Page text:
It has been a family tree-buying tradition for roughly a decade.
Each year, Julie Wolfe of Bradenton and her daughters, Kimberly, 24, and Erin, 25, drive nearly two hours north to the Pasco-Hernando county border for a visit to the Ergle Family Christmas Tree Farm.
"They have the best trees," Julie Wolfe said, as if that was sufficient to explain the annual 180-mile round-trip odyssey.
Actually, it might be sufficient for tree farm owner Tony Harris, who wouldn't be that surprised.
The Ergle Christmas Tree Farm has many customers who travel from far-flung locales such as St. Petersburg, Sarasota and, on at least one occasion, Fort Lauderdale, to experience the farm, its pre-cut and cut-your-own trees and the small train that provides rides around the property.
Wolfe isn't sure how her family first caught onto the tree-farm excitement. She believes she saw a newspaper advertisement about 10 years ago.
Regardless, the Wolfes were spurred to take action, and after that first visit, they kept coming.
"We usually stop and eat on the way," Kimberly Wolfe said.
Most years, the Wolfes choose a Fraser fir, but Friday they were entranced by a 10-foot noble fir.
In 10 years, there have been no mishaps on the return trip to Bradenton with a tree tied atop the family vehicle.
"We just go slow in the slow lane," Julie Wolfe said.
The farm allows customers to cut their own trees if they want – even providing saws – but much of the clientele has roots in Northern states. They prefer Fraser firs, Scotch pines or other Christmas trees they grew up with, rather than Florida-grown sand pines and Southern red cedars.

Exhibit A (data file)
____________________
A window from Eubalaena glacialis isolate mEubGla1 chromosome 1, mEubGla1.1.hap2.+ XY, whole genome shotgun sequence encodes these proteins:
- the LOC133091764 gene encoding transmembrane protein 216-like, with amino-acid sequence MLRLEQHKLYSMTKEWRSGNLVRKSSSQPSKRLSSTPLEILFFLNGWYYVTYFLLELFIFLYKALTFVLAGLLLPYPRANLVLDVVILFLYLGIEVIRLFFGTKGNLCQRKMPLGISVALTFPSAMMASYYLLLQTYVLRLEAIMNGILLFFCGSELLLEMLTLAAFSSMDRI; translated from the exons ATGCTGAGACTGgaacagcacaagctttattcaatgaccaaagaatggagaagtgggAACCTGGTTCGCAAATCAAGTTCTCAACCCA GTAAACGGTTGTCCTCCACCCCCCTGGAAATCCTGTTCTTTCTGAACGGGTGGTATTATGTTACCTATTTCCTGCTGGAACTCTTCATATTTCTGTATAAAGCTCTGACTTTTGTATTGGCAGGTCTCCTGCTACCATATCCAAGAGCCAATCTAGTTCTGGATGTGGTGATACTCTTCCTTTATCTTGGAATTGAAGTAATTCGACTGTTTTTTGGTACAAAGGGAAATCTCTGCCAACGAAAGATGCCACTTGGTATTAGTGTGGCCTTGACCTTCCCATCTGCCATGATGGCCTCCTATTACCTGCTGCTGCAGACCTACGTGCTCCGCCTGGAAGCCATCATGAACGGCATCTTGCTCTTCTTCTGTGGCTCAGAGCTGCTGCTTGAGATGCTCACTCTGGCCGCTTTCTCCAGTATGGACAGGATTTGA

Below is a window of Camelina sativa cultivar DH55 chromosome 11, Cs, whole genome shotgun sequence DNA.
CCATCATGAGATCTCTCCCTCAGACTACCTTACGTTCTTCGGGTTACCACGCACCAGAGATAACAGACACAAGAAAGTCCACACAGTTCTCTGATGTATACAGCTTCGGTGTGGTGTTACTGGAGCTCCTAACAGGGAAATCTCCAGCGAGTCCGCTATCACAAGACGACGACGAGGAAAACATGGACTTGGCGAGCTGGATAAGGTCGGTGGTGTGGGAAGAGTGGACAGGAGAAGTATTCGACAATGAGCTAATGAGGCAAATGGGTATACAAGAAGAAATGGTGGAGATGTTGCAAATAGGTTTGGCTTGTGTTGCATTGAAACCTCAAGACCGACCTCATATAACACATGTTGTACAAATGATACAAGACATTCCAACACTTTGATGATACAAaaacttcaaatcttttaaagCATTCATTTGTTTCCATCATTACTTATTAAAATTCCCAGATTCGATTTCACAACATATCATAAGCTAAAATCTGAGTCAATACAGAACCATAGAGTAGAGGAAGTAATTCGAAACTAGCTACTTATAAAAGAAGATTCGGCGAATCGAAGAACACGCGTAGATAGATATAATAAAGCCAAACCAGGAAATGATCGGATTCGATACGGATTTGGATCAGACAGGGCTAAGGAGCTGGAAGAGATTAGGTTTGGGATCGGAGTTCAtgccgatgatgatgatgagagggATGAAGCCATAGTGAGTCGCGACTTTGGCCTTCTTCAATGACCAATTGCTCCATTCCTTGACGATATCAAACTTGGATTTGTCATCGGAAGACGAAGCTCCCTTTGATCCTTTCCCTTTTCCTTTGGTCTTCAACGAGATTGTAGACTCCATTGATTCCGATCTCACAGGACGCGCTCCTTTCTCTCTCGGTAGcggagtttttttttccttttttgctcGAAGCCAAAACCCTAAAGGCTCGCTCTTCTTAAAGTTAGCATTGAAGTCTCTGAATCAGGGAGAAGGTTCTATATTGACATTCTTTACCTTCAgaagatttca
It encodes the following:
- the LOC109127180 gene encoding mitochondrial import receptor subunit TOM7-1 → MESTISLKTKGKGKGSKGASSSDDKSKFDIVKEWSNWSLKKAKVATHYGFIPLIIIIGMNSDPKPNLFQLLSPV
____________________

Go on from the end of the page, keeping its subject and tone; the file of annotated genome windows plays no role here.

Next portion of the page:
Harris keeps a rich supply of pre-cut trees shipped in from North Carolina and Michigan.
"The Northern trees have a better fragrance," he acknowledged. "They hold the ornaments longer and last longer."
Harris tries to provide every tree variety his customers want. Happy customers tend to spread the word about the farm, and soon he has even more business, he said.
The Ergle Christmas Tree Farm was founded in 1980 by Harris' father-in-law, Omar Ergle, who once taught agriculture at Pasco High and also was a provost at Pasco-Hernando Community College. Ergle, who died in 1997, once owned orange groves, but a freeze put an end to his orange trees.
Ergle noted that Christmas trees didn't freeze, so he shifted his area of tree-growing concentration.
The original Ergle Christmas Tree Farm was in Blanton, but a second location opened about eight miles north of Dade City, just over the Hernando County line. That is where Tony and Debra Harris keep the Ergle tradition alive.
Nearly two years ago they added the farm dog, Lazy Lucy, a mixed-breed stray who wandered onto the property.
"We gave her a Burger King Whopper, and she hasn't left since," Harris said. "She's so sweet, and she loves everybody. She's sweet to all the customers."
Although most Ergle customers choose pre-cut trees, some families still grab a saw and march out to where the Florida trees grow.
Avery and Carol Borah of Lakeland — recent transplants from South Dakota — were determined to have such a tree-cutting experience for their four children, Ellie, 12, Miriam, 10, Charlotte, 7, and Wyatt, 4.
"We weren't expecting there to be a Christmas tree farm in Florida," Avery Borah said.
His wife, though, researched the Ergle farm online before they left South Dakota about nine months ago. They made their first visit before Halloween, when the farm had pumpkins.
After the Borahs found their perfect tree Friday, each child took a turn with the saw. Then dad finished cutting the tree, and the children cheered as it fell.
The family marveled at Florida's version of Christmas weather.
"In South Dakota, we just stayed in the van because it was freezing," Carol Borah said. "He hopped out and got the tree."
IF YOU GO
The Ergle Christmas Tree Farm is open 9 a.m. to 7 p.m. daily through the Christmas season. For more information, go to www.ergletrees.com.